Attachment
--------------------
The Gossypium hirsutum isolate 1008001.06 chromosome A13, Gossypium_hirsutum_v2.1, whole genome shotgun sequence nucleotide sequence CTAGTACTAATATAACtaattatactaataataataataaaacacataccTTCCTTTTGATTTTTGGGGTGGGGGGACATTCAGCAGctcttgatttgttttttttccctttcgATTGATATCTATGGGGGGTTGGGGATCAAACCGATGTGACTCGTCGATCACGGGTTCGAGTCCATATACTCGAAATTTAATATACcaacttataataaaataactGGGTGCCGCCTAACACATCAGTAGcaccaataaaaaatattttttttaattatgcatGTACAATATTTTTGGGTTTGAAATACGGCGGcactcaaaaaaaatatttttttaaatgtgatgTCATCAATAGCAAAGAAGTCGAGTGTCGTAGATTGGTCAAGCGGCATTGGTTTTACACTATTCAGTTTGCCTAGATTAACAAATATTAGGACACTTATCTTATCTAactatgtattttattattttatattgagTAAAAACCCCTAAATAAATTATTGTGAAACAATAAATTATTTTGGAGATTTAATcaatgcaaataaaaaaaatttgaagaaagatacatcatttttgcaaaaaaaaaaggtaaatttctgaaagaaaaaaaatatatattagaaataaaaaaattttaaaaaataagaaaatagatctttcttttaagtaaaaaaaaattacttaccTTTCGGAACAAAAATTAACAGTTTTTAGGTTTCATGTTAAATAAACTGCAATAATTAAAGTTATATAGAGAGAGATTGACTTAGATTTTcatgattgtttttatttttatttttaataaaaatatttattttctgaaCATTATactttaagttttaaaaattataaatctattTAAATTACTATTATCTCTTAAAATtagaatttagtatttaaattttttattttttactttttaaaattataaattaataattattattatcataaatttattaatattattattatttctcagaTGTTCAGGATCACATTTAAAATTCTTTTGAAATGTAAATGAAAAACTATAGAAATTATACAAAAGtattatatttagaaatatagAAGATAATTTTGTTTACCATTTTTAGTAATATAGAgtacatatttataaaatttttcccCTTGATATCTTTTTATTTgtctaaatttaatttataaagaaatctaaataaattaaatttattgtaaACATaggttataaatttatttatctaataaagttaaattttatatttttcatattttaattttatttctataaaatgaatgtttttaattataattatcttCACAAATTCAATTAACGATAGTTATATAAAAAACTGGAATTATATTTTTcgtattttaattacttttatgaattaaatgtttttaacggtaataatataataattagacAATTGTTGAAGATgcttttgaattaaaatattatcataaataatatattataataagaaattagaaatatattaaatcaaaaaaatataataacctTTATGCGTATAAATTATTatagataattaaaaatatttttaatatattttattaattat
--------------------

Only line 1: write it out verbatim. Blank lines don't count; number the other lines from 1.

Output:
The Gossypium hirsutum isolate 1008001.06 chromosome A13, Gossypium_hirsutum_v2.1, whole genome shotgun sequence nucleotide sequence CTAGTACTAATATAACtaattatactaataataataataaaacacataccTTCCTTTTGATTTTTGGGGTGGGGGGACATTCAGCAGctcttgatttgttttttttccctttcgATTGATATCTATGGGGGGTTGGGGATCAAACCGATGTGACTCGTCGATCACGGGTTCGAGTCCATATACTCGAAATTTAATATACcaacttataataaaataactGGGTGCCGCCTAACACATCAGTAGcaccaataaaaaatattttttttaattatgcatGTACAATATTTTTGGGTTTGAAATACGGCGGcactcaaaaaaaatatttttttaaatgtgatgTCATCAATAGCAAAGAAGTCGAGTGTCGTAGATTGGTCAAGCGGCATTGGTTTTACACTATTCAGTTTGCCTAGATTAACAAATATTAGGACACTTATCTTATCTAactatgtattttattattttatattgagTAAAAACCCCTAAATAAATTATTGTGAAACAATAAATTATTTTGGAGATTTAATcaatgcaaataaaaaaaatttgaagaaagatacatcatttttgcaaaaaaaaaaggtaaatttctgaaagaaaaaaaatatatattagaaataaaaaaattttaaaaaataagaaaatagatctttcttttaagtaaaaaaaaattacttaccTTTCGGAACAAAAATTAACAGTTTTTAGGTTTCATGTTAAATAAACTGCAATAATTAAAGTTATATAGAGAGAGATTGACTTAGATTTTcatgattgtttttatttttatttttaataaaaatatttattttctgaaCATTATactttaagttttaaaaattataaatctattTAAATTACTATTATCTCTTAAAATtagaatttagtatttaaattttttattttttactttttaaaattataaattaataattattattatcataaatttattaatattattattatttctcagaTGTTCAGGATCACATTTAAAATTCTTTTGAAATGTAAATGAAAAACTATAGAAATTATACAAAAGtattatatttagaaatatagAAGATAATTTTGTTTACCATTTTTAGTAATATAGAgtacatatttataaaatttttcccCTTGATATCTTTTTATTTgtctaaatttaatttataaagaaatctaaataaattaaatttattgtaaACATaggttataaatttatttatctaataaagttaaattttatatttttcatattttaattttatttctataaaatgaatgtttttaattataattatcttCACAAATTCAATTAACGATAGTTATATAAAAAACTGGAATTATATTTTTcgtattttaattacttttatgaattaaatgtttttaacggtaataatataataattagacAATTGTTGAAGATgcttttgaattaaaatattatcataaataatatattataataagaaattagaaatatattaaatcaaaaaaatataataacctTTATGCGTATAAATTATTatagataattaaaaatatttttaatatattttattaattat